VPN Throttling Unlikely Even Without Net Neutrality: Expert

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Internet service providers are "very unlikely" to throttle virtual private network (VPN) companies even if the Federal Communications Commission manages to go through with its controversial plan to repeal the net neutrality rules in the United States, Jodi Myers of NordVPN told Android Headlines on Wednesday. While VPN throttling is theoretically possible, it comes with significant technical and business challenges, starting with the telecoms' inability to simply throttle all encrypted traffic as that would directly hurt their customers who use VPNs for work and potentially affect access to HTTPS websites.

Alternatively, while ISPs may attempt throttling the Internet speeds of users connected to particular IP addresses associated with VPN servers, maintaining an updated list of such servers would be practically impossible even in a theoretical scenario in which VPN providers weren't making active efforts to circumvent such measures, Ms. Myers said. With millions of different VPN addresses being available to consumers and more added on a daily basis by both free and paid companies like NordVPN, any chance of ISPs successfully throttling such traffic is extremely slim. Even if Internet providers were to attempt such a move, "large-scale throttling" would be an easily identifiable phenomenon for VPNs who would be aware of such significant changes in real time and take steps to circumvent them in a timely manner, Ms. Myers revealed.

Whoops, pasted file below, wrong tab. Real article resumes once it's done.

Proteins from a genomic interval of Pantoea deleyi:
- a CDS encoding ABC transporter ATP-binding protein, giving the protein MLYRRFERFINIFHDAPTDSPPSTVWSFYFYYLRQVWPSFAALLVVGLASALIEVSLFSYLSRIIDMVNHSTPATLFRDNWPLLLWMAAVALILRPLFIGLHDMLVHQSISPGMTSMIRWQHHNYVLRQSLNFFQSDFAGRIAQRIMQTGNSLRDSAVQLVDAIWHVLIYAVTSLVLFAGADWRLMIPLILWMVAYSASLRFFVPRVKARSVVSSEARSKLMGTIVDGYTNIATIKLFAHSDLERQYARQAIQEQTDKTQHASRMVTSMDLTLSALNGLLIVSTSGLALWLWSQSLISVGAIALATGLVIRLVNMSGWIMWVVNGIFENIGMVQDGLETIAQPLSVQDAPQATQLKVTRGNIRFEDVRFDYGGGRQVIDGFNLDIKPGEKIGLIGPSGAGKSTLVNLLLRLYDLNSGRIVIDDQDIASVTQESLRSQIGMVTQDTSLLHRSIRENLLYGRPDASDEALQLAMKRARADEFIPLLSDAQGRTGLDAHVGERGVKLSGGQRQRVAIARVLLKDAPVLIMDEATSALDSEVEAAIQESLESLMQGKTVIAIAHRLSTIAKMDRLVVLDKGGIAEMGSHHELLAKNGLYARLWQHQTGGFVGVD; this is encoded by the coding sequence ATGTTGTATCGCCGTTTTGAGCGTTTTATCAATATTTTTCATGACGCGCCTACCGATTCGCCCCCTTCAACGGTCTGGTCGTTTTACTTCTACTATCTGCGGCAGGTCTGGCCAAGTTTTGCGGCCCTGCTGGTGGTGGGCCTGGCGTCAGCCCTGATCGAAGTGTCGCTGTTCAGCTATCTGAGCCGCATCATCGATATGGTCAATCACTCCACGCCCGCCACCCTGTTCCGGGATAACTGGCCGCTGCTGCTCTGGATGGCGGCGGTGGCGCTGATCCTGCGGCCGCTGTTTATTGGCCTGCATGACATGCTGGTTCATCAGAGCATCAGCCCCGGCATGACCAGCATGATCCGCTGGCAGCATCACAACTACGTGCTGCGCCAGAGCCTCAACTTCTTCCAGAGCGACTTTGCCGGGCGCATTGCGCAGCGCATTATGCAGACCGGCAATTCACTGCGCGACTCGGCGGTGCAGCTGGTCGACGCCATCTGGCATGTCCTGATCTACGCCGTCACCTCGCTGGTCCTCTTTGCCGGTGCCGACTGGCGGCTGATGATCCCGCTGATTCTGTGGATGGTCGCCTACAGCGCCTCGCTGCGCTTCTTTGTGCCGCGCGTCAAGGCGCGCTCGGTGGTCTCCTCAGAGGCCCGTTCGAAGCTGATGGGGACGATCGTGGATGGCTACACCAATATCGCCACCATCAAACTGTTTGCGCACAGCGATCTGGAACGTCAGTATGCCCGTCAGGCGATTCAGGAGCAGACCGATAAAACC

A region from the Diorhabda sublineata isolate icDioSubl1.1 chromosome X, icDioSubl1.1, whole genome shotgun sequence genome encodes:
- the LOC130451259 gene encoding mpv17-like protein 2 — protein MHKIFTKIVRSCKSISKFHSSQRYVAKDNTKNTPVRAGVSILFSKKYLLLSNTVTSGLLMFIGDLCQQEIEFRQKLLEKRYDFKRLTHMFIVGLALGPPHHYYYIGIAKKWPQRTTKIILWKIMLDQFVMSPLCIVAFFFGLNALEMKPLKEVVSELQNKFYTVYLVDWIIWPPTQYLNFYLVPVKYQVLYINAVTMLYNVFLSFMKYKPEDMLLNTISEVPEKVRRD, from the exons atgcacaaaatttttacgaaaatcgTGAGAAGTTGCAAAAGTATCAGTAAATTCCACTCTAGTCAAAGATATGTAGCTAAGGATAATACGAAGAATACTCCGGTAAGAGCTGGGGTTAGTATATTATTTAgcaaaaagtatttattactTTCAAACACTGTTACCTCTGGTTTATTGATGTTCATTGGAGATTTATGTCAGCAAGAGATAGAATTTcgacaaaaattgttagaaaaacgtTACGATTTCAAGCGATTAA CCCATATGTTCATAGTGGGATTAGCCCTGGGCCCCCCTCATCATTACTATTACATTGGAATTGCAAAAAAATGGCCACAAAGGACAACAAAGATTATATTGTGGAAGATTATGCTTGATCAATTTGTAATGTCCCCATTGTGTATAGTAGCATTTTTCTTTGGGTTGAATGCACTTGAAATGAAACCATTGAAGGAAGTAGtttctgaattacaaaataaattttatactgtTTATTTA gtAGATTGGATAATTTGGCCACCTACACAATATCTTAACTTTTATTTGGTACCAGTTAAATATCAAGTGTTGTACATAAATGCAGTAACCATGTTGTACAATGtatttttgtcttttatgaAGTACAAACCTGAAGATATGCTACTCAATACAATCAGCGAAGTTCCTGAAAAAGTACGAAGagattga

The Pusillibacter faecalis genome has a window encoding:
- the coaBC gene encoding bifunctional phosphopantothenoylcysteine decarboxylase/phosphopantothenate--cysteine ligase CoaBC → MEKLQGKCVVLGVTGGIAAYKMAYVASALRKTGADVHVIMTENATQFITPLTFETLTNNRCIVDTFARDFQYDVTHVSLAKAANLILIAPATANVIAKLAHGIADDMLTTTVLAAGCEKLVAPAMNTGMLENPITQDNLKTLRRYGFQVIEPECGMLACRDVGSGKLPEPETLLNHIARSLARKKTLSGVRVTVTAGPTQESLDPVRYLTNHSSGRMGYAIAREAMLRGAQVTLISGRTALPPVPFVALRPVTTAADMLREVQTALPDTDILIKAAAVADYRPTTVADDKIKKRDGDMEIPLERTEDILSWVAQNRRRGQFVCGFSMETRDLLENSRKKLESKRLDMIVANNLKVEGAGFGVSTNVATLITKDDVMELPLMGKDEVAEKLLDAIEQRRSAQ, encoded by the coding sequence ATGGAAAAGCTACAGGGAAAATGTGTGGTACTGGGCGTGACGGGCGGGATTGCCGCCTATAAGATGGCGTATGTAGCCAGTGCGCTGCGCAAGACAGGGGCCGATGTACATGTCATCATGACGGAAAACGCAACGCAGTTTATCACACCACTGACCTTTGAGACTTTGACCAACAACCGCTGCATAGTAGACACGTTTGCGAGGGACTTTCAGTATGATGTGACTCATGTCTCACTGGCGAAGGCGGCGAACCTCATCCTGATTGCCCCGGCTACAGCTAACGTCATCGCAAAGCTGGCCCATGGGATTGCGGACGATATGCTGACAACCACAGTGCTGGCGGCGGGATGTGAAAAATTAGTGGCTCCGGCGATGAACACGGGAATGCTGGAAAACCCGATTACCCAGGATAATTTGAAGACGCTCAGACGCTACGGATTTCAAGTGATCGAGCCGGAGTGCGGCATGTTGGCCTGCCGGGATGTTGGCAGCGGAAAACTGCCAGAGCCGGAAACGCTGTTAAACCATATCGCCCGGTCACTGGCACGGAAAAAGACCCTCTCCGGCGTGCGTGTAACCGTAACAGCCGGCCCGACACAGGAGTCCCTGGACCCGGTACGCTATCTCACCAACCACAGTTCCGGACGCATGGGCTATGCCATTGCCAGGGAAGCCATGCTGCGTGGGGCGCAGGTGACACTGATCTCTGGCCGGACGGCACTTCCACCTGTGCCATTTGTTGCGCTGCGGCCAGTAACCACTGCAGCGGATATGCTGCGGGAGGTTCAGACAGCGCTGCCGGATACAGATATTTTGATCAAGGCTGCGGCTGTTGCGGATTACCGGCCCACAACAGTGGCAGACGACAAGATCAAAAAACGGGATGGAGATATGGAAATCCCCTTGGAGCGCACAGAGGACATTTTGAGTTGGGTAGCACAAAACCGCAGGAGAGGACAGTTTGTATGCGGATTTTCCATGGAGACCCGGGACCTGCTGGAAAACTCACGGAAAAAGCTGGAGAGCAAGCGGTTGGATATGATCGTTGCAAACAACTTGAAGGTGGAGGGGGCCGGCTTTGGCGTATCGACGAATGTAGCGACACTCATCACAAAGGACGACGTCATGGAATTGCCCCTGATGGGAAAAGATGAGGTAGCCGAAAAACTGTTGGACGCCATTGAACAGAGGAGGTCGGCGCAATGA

The company's Chief Marketing Officer Marty P. Kamden went on to stress that ISPs in the country can't be realistically expected to protect the open Internet when given the choice in the matter and will instead seek to maximize profits which selective throttling and selling of spots in their "fast lanes" would have the potential of doing. Ultimately, NordVPN remains adamant to continue fighting for net neutrality "even after the fight is lost" and the FCC votes to repeal the Title II regulations, which presently appears to be a likely outcome of its Thursday meeting. By funneling their traffic through a VPN, consumers will still be able to surf the World Wide Web without having ISPs throttle their speed of access to certain websites as they'll be unable to tell which domains they're accessing in the first place.

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